See a health-care provider at least 4–6 weeks before your trip to allow time for your vaccines to take effect and to start taking medicine to prevent malaria, if you need it. Even if you have less than 4 weeks before you leave, you should still see a health-care provider for needed vaccines, anti-malaria drugs and other medications and information about how to protect yourself from illness and injury while traveling.

The following vaccines may be recommended for your travel to South America including Argentina. Discuss your travel plans and personal health with a health-care provider to determine which vaccines you will need.

  • Routine: such as for influenza, chickenpox (or varicella), polio, measles/mumps/rubella (MMR), and diphtheria/pertussis/tetanus (DPT) are given at all stages of life
  • Hepatitis A or immune globulin (IG). Transmission of hepatitis A virus can occur through direct person-to-person contact; through exposure to contaminated water, ice, or shellfish harvested in contaminated water; or from fruits, vegetables, or other foods that are eaten uncooked and that were contaminated during harvesting or subsequent handling.
  • Hepatitis B , especially if you might be exposed to blood or body fluids (for example, health-care workers), have sexual contact with the local population, or be exposed through medical treatment. Hepatitis B vaccine is now recommended for all infants and for children ages 11-12 years who did not receive the series as infants.
  • Malaria: if you are traveling to a malaria-risk area in this region, see your health care provider for a prescription anti-malarial drug.
  • Rabies
  • Typhoid vaccine. Typhoid fever can be contracted through contaminated drinking water or food, or by eating food or drinking beverages that have been handled by a person who is infected. Large outbreaks are most often related to fecal contamination of water supplies or foods sold by street vendors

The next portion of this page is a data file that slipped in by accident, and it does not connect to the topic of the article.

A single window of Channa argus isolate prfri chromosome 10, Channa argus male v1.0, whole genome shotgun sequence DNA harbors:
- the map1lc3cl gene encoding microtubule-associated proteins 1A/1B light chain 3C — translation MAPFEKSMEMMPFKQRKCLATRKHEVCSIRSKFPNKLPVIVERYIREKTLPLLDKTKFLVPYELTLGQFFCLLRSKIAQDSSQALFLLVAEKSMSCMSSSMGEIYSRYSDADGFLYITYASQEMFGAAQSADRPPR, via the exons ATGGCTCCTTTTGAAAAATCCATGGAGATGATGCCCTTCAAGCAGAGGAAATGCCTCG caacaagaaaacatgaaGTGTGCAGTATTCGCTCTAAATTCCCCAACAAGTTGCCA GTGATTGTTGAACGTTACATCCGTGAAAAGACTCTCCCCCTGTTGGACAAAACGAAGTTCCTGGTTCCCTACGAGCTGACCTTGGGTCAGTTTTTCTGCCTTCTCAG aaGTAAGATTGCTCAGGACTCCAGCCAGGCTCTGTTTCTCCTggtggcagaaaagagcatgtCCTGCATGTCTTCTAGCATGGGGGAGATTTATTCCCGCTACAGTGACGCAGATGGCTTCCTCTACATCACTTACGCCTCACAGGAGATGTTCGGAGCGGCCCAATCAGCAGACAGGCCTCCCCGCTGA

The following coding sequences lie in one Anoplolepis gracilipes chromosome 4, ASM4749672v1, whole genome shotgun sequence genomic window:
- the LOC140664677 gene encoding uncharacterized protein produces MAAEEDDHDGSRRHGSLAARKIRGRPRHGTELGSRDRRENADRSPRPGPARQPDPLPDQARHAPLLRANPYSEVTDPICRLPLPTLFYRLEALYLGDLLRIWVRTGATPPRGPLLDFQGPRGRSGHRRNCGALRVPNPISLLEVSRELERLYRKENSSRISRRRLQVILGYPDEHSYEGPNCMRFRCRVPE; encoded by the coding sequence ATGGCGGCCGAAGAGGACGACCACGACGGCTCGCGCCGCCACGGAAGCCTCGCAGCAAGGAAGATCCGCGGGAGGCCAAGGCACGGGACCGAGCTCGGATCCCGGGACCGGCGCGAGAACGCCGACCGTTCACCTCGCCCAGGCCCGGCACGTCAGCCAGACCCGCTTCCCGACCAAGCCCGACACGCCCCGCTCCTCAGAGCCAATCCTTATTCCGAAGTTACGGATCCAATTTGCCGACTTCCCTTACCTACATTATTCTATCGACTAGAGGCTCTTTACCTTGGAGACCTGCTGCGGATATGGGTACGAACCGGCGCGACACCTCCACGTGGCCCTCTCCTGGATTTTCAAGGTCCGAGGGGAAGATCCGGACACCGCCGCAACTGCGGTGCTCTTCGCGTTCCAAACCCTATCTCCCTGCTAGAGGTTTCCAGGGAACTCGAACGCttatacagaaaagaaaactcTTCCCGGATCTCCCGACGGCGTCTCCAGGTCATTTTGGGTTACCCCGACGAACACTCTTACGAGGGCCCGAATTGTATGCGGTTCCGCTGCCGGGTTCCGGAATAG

• Yellow fever , for travelers to endemic areas in Panama
  • As needed, booster doses for tetanus-diphtheria , measles , and a one-time dose of polio vaccine for adults.

Required Vaccinations

  • None

Against mosquito born diseases wear long-sleeves and pants (especially early evening) and also use insect repellants.

Information on Monetary Issues


Costa Rican currency is "Colon."


Dollars can be changed at the exchange counters inside the airport. Many businesses accept dollars at the current exchange rate.

ATM/Debit Card/Debit Card/Travelers Checks

ATM machines are available at various regions throughout Costa Rica, especially in San Jose and the airport, where the option to take out US dollars or Colon is available.

Do not arrive in Costa Rica without any cash as ATM machines aren't reliable and may fail to accept your card. Check with your bank to confirm that your card will work overseas. Debit cards and credit cards are acceptable at major stores. Travelers' checks are exchanged at the banks. In most locations, you won't be able to exchange them. Debit card is the best way of getting money out and ATM vendors are available in San Jose and other places. Visa, Master Card and American Express are accepted in large stores and hotels in larger cities.

Credit card fraud is a big problem in Costa Rica. Do not use cards at any smaller or non-reputable locations.

Find the Exchange Rate for Real at http://www.xe.com/ucc/


You can get by with $20 a day provided you are careful in taking your money out. Accommodation and meal during your project comes with program fee but if you want to explore Costa Rica and shop, budget accordingly.

Information on Field Support and Supervision

We keep in touch with our volunteers. Our staffs visit volunteers every 2 weeks. You are encouraged to contact us if you want to speak with us on anything. You can also visit us. You will be provided with all the contact information.

If you work in projects that are far from our program office, you will be contacted by email, phone and fax.

Information on Communicating

Internet cafes are found in and around San Jose.

You can also use international phone cards to call home. You will be provided with full contact details of our office in Costa Rica. You are encouraged to call us should you want to do so. In addition, our program staff will visit you regularly to check upon you.